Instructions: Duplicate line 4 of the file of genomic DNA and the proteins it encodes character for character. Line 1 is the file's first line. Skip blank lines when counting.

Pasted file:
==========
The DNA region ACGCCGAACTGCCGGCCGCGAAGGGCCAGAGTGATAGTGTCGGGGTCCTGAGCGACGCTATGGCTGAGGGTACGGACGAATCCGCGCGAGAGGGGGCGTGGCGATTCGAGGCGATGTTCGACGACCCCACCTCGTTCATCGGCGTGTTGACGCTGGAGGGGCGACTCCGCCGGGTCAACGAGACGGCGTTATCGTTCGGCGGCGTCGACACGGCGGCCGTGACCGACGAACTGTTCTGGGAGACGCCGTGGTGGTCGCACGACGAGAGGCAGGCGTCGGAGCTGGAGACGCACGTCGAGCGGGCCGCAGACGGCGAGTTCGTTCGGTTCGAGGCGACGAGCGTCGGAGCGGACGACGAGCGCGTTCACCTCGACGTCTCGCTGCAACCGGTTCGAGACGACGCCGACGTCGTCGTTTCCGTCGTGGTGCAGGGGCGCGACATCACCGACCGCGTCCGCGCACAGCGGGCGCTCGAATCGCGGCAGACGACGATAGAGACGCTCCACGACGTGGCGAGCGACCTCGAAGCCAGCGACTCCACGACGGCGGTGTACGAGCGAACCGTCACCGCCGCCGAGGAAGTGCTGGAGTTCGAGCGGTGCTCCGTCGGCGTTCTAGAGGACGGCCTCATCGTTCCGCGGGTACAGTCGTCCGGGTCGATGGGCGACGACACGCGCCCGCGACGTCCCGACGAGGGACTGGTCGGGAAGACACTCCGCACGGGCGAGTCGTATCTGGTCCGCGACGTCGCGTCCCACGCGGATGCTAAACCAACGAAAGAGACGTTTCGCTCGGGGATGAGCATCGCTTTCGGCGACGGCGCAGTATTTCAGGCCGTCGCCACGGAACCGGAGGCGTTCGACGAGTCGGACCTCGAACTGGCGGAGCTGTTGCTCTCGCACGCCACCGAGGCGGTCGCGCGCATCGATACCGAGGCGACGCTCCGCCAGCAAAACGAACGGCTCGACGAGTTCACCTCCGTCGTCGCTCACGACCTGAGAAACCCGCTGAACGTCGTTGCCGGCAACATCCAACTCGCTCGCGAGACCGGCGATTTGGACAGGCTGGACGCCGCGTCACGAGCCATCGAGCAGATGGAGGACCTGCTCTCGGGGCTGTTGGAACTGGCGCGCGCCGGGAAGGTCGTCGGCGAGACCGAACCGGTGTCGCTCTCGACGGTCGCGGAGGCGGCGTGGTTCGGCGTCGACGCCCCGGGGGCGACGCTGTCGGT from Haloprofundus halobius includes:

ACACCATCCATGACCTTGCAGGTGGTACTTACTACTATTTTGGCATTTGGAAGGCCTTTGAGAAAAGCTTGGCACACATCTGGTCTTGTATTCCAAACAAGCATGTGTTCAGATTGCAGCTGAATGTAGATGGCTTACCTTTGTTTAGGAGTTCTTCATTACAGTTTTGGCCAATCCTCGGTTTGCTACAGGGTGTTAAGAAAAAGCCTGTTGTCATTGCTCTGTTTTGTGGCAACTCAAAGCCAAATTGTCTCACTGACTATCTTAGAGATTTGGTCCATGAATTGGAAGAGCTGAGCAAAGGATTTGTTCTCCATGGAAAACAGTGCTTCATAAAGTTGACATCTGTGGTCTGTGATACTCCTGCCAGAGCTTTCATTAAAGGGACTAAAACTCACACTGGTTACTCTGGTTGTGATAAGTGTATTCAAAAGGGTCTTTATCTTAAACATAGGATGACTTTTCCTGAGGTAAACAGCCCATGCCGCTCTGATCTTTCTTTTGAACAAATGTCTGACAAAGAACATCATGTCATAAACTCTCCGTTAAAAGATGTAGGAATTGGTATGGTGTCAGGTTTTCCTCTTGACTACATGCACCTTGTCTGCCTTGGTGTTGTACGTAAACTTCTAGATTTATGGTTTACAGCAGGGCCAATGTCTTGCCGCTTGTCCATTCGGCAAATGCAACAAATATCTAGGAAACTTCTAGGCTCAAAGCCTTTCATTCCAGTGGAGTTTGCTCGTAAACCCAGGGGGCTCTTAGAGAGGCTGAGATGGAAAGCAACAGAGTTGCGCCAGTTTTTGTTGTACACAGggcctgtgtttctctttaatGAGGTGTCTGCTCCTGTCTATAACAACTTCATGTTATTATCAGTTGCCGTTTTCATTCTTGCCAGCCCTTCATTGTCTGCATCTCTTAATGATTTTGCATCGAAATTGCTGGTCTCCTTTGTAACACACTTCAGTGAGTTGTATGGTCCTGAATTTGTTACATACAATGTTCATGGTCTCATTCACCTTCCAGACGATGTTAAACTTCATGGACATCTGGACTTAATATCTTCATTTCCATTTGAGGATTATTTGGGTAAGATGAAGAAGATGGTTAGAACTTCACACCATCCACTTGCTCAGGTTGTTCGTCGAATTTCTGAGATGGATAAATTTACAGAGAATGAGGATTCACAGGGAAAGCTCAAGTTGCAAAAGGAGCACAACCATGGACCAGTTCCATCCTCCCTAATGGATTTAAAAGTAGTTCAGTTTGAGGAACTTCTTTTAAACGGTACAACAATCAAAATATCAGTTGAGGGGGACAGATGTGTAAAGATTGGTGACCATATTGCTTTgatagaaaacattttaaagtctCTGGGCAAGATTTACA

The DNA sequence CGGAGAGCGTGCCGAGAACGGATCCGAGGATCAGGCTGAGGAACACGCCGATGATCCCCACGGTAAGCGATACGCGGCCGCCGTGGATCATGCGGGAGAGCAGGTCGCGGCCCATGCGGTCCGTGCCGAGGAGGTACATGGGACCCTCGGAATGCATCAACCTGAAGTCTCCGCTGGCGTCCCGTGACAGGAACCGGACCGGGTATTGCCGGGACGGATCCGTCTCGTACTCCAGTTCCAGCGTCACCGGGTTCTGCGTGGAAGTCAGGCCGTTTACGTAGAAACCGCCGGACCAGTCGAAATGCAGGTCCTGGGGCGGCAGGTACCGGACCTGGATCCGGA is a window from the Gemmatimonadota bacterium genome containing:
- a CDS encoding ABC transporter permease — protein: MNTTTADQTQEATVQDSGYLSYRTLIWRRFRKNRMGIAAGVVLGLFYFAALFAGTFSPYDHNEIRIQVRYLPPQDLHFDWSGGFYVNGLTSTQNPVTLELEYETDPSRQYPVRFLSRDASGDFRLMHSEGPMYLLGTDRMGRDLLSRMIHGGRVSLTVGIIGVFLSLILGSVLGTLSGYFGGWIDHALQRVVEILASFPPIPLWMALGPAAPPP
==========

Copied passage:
- a CDS encoding ABC transporter permease — protein: MNTTTADQTQEATVQDSGYLSYRTLIWRRFRKNRMGIAAGVVLGLFYFAALFAGTFSPYDHNEIRIQVRYLPPQDLHFDWSGGFYVNGLTSTQNPVTLELEYETDPSRQYPVRFLSRDASGDFRLMHSEGPMYLLGTDRMGRDLLSRMIHGGRVSLTVGIIGVFLSLILGSVLGTLSGYFGGWIDHALQRVVEILASFPPIPLWMALGPAAPPP